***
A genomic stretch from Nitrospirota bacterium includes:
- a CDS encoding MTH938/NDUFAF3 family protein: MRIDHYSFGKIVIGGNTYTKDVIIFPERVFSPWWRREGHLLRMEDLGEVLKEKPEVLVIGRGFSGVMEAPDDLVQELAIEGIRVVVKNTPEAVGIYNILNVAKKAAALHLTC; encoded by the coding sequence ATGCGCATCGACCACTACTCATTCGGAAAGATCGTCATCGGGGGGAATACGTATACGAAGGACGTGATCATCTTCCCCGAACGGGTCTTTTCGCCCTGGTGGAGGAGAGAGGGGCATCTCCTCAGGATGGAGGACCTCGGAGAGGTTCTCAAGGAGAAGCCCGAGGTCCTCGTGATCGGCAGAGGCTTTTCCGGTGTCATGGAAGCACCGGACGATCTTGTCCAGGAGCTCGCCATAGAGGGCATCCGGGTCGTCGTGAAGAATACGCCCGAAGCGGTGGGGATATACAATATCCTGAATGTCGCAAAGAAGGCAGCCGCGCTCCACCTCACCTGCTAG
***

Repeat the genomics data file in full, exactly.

A genomic stretch from Nitrospirota bacterium includes:
- a CDS encoding MTH938/NDUFAF3 family protein: MRIDHYSFGKIVIGGNTYTKDVIIFPERVFSPWWRREGHLLRMEDLGEVLKEKPEVLVIGRGFSGVMEAPDDLVQELAIEGIRVVVKNTPEAVGIYNILNVAKKAAALHLTC; encoded by the coding sequence ATGCGCATCGACCACTACTCATTCGGAAAGATCGTCATCGGGGGGAATACGTATACGAAGGACGTGATCATCTTCCCCGAACGGGTCTTTTCGCCCTGGTGGAGGAGAGAGGGGCATCTCCTCAGGATGGAGGACCTCGGAGAGGTTCTCAAGGAGAAGCCCGAGGTCCTCGTGATCGGCAGAGGCTTTTCCGGTGTCATGGAAGCACCGGACGATCTTGTCCAGGAGCTCGCCATAGAGGGCATCCGGGTCGTCGTGAAGAATACGCCCGAAGCGGTGGGGATATACAATATCCTGAATGTCGCAAAGAAGGCAGCCGCGCTCCACCTCACCTGCTAG